3. Assess, treat, and reassess pain.


  • SpO2 levels are continuously monitored.
  • Need for invasive monitoring of oxygenation status is reduced.
  • All periods of desaturation are identified and appropriate action is taken.
  • Incidences of false alarms are reduced.
  • Skin integrity is maintained.


  • Pulse oximetry saturation readings do not correlate with measured saturation from arterial blood gases.
  • An appropriate waveform is not displayed or the displayed heart rate and rhythm does not match the patient.
  • Patient decompensates without identification of changes in pulse oximetry.
  • Excessive motion or decreased tissue perfusion interferes with proper functioning of the pulse oximeter.
  • Pulse oximeter probe causes breakdown in skin integrity.


  • Pulse oximetry readings
  • Probe site selected with each probe change
  • Correlation of heart rate between patient and pulse oximetry
  • Condition of probe site
  • Episodes of desaturation, interventions, and recovery
  • Unexpected outcomes and related interventions
  • Education


  1. Askie, L.M. and others. (2017). Effects of targeting higher versus lower arterial oxygen saturations on death or disability in preterm infants. Cochrane Database of Systematic Reviews, 4, Art. No.: CD011190. doi:10.1002/14651858.CD011190.pub2 (Level I)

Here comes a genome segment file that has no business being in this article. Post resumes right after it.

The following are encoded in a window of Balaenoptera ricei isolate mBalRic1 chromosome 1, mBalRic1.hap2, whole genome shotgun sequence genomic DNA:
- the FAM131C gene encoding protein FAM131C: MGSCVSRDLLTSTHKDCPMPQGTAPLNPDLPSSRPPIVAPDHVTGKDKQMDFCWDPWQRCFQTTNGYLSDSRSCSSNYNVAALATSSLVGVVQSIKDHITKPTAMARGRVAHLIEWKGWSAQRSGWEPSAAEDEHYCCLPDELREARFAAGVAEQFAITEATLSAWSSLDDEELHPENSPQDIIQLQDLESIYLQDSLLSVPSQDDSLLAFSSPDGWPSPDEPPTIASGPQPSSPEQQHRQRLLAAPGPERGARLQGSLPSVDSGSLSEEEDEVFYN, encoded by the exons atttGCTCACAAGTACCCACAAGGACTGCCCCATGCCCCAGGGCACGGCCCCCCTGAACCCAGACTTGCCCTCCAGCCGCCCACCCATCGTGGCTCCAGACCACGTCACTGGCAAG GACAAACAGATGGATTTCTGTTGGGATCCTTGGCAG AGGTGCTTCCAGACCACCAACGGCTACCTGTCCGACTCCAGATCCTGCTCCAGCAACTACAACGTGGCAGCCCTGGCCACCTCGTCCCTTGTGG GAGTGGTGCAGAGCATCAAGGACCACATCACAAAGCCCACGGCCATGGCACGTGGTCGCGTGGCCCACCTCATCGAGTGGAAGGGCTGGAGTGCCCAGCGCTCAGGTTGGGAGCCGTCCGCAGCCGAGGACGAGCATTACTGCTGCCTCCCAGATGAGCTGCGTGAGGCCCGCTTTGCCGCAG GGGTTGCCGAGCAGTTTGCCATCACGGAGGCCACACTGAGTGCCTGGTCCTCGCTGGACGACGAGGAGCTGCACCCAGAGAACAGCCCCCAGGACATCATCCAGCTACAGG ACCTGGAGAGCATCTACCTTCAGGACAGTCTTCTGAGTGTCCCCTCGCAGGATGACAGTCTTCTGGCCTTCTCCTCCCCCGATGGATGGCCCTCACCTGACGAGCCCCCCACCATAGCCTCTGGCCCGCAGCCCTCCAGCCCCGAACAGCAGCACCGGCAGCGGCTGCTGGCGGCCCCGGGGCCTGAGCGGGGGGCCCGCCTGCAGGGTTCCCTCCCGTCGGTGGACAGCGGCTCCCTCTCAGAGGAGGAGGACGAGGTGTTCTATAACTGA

2. Aziz, K. and others. (2020). Part 5: Neonatal resuscitation: 2020 American Heart Association guidelines for cardiopulmonary resuscitation and emergency cardiovascular care. Circulation, 142(16 Suppl. 2), S524-S550. doi:10.1161/CIR.0000000000000902 Retrieved February 1, 2021, from https://www.ahajournals.org/doi/10.1161/CIR.0000000000000902 (Level VII)
  3. Coe, K., Bradshaw, W.T., Tanaka, D.T. (2021). Chapter 7: Physiologic monitoring. In S.L. Gardner and others (Eds.), Merenstein & Gardner’s handbook of neonatal intensive care: An interprofessional approach (9th ed., pp. 165-185). St. Louis: Elsevier.
  4. Forest, S. (2021). Chapter 22: Care of the extremely low birth weight (ELBW) infant. In M.T. Verklan, M. Walden, S. Forest (Eds.), Core curriculum for neonatal intensive care nursing (6th ed., pp. 377-387). St. Louis: Elsevier. (Level VII)
  5. Fraser, D. (2021). Chapter 24: Respiratory distress. In M.T. Verklan, M. Walden, S. Forest (Eds.), Core curriculum for neonatal intensive care nursing (6th ed., pp. 394a-416). St. Louis: Elsevier. (Level VII)
  6. Pappas, B.E., Robey, D.L. (2021). Chapter 5: Neonatal delivery room resuscitation. In M.T. Verklan, M. Walden, S. Forest (Eds.), Core curriculum for neonatal intensive care nursing (6th ed., pp. 69-85). St. Louis: Elsevier. (Level VII)
  7. Verklan, M.T. (2021). Chapter 4: Adaption to extrauterine life. In M.T. Verklan, M. Walden, S. Forest (Eds.), Core curriculum for neonatal intensive care nursing (6th ed., pp. 54-68). St. Louis: Elsevier. (Level VII)